Charlie and Mikey, co-hosts of “The Young Ones” podcast, dish on their fully funded X-Men cookbook, “The Guide to X-Ceptional Baking”!
Since their debut in 1963, the X-Men have sworn to protect a world that hates and fears them. But you know what? Here at AiPT!, we’ve got nothing but love for Marvel’s mighty mutants! To celebrate the long-awaited return of Uncanny X-Men, AiPT! Brings you UNCANNY X-MONTH: 30 days of original X-Men content. Hope you survive the experience…Are you an X-Men fan? Do you like zines? Do you like to bake? If you answered “Yes” to any of these questions, you need to check out The Guide to X-Ceptional Baking, a zine funded through Kickstarter from the minds of Charlie and Mikey, co-hosts of The Young Ones podcast. The long list of contributors throwing their art, recipes and writing into this zine include Adam Reck and Zack Jenkins, co-hosts of the Battle of the Atom podcast, Jay Edidin of Jay and Miles X-Plain the X-Men and many more. Charlie and Mikey were kind enough to answer a few questions about the inception of the zine, their experiences making it and Shatterstar’s preferred soda flavors.
AiPT!: First of all, congratulations on your Kickstarter being funded! Did you anticipate the project finding such speedy success?
Charlie: Thank you so much! I don’t think we really had any idea that it would fund so quickly. Mikey and I did a lot of research on Kickstarter projects, especially ones that that involved cookbooks and weren’t just art books, but you never really know what the demand is for something like this. All the fandom-related projects we looked into it had seemed to do well and I think we were just hoping that this would take off too. Nothing like the way it did, though.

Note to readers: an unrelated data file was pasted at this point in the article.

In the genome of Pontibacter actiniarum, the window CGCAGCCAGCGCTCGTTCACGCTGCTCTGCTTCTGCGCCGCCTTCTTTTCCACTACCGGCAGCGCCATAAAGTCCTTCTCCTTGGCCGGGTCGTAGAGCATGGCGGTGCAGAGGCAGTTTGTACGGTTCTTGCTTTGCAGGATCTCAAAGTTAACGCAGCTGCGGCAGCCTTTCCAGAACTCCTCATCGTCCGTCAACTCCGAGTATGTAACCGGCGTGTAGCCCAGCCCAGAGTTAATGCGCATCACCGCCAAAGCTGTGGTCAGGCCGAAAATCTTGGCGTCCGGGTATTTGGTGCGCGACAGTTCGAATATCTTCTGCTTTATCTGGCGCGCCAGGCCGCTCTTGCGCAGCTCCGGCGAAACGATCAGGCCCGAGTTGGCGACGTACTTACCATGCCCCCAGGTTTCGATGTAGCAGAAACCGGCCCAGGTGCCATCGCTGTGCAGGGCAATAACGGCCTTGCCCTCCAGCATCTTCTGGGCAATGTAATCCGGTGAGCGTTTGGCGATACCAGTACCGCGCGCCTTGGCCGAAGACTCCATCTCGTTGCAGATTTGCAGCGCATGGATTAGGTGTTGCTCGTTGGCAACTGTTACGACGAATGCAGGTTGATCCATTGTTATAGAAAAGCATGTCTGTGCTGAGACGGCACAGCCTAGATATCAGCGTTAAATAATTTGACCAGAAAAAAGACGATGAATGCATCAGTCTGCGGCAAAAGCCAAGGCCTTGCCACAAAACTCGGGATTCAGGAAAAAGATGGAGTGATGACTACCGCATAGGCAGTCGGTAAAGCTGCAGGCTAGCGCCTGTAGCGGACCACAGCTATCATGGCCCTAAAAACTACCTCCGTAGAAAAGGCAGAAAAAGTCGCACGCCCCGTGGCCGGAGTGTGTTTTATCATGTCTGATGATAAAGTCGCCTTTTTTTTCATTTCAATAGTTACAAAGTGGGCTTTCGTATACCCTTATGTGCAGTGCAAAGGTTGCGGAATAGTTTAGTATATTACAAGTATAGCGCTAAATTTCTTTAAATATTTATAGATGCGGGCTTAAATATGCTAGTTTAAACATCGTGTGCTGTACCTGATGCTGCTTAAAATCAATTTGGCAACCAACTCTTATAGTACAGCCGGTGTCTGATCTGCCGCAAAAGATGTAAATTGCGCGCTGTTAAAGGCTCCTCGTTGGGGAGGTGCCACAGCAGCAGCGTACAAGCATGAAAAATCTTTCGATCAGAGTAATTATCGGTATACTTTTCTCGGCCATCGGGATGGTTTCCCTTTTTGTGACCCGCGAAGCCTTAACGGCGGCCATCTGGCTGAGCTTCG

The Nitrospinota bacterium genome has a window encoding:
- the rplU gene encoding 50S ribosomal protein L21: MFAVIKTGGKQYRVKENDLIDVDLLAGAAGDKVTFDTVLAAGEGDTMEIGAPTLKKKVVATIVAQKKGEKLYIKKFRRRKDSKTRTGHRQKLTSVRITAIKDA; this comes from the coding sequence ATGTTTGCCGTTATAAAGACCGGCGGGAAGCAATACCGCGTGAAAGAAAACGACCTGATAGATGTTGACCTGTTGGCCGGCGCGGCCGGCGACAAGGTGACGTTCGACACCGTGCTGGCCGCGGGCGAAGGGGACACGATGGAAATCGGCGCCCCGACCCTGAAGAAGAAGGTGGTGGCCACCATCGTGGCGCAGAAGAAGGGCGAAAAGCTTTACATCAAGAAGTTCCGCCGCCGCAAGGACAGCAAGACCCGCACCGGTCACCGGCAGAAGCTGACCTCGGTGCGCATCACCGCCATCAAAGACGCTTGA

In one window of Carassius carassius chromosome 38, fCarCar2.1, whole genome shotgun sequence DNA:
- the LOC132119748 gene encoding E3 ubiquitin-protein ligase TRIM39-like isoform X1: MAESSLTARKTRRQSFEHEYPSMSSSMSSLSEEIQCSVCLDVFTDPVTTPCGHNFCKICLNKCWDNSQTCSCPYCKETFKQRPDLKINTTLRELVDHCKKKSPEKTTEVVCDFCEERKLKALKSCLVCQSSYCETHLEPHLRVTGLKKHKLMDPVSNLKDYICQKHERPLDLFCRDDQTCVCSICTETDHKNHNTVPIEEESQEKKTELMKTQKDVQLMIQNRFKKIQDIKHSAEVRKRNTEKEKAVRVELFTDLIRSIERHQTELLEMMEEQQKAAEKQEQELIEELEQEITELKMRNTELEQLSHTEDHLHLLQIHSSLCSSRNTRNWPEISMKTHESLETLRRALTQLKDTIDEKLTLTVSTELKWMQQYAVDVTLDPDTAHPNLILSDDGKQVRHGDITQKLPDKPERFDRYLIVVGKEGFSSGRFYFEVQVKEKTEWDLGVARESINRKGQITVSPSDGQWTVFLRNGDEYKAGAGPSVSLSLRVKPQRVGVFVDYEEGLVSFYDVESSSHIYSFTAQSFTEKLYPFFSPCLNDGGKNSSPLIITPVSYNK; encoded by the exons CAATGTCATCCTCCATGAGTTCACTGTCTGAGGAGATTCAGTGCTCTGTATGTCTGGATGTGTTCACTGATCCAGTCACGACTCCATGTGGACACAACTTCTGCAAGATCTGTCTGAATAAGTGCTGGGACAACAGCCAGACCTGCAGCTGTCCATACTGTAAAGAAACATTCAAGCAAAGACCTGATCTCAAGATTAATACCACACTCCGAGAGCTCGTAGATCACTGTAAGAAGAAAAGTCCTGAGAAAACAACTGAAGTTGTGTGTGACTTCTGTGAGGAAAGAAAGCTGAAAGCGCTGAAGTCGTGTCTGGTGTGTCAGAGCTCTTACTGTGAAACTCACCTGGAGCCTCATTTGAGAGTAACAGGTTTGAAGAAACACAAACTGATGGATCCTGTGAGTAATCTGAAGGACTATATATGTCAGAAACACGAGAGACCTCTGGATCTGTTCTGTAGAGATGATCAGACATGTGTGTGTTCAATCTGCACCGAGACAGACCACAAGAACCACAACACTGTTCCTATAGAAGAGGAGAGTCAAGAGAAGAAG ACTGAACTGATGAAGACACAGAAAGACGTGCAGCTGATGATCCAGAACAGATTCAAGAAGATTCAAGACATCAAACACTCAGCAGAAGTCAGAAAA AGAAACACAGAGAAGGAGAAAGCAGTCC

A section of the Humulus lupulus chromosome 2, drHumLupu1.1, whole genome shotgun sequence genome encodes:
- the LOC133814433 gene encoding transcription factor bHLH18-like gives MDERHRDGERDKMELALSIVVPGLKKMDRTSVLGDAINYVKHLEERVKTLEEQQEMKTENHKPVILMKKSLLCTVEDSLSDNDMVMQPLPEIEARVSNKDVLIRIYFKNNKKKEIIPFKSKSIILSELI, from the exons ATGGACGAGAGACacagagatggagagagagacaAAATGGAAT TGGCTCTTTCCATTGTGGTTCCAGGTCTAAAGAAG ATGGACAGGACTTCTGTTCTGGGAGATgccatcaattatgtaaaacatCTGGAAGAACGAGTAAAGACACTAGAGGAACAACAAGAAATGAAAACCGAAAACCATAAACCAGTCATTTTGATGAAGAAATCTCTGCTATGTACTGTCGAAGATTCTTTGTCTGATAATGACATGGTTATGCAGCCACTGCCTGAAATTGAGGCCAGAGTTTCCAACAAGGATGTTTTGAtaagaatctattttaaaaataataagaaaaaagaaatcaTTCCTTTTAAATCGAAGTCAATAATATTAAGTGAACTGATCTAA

Mikey: Yeah, we did our research and had pretty good expectations for our campaign, but the response completely blew me away.AiPT!: For readers who don’t know you both, tell us a bit about your connection to X-Men and comics!
Charlie: For me, I got into comics pretty late in the game. I always loved the idea of the X-Men, but I think that comics scared me a lot when I was younger, at least in regard to how to start getting into reading them. My entry in was when I watched X-Men: First Class. I loved that movie a lot and it got me excited about diving head first into the comics. Little did I know that the XMCU isn’t exactly the X-Men you see in the comics. I started reading X-Men when [Brian Michael] Bendis started his run by bringing back the teenage O5. I loved those books and still do because they were my jumping on point, but as anyone that knows me now can tell you, as I started digging into the older comics I found a lot to love about the weird X-Men. They hit that sweet spot for me. I love the weird X-kids like Eye Boy and C-listers like Rictor and Shatterstar who are my favorite X-Men. It’s why ’90s X-Force is probably my favorite comics run of all time.